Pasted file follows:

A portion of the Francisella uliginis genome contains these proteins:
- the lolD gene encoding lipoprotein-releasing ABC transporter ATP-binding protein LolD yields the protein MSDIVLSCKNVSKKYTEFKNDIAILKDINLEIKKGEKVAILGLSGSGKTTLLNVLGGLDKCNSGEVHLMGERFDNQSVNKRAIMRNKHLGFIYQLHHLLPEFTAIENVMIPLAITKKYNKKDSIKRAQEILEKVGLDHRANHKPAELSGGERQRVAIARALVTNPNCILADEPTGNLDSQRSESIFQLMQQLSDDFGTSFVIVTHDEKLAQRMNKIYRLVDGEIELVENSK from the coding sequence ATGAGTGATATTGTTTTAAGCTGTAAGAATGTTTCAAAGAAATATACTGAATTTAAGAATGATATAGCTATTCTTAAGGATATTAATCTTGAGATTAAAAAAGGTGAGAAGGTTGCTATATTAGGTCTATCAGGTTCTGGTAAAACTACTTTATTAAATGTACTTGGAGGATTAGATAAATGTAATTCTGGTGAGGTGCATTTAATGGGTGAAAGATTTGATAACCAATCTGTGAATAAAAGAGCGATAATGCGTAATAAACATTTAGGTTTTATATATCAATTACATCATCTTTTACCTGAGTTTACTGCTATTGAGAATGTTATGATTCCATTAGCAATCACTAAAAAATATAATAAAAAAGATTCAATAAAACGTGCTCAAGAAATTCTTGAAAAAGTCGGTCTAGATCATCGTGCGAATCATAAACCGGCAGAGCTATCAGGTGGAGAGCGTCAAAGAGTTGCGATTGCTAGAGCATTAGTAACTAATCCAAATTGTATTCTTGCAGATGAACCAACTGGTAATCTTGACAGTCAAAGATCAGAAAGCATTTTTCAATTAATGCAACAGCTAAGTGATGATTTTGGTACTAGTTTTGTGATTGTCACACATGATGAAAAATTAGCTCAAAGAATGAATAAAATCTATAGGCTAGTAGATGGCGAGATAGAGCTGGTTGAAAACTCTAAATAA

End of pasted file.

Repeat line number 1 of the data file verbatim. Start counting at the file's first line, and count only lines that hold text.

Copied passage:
A portion of the Francisella uliginis genome contains these proteins: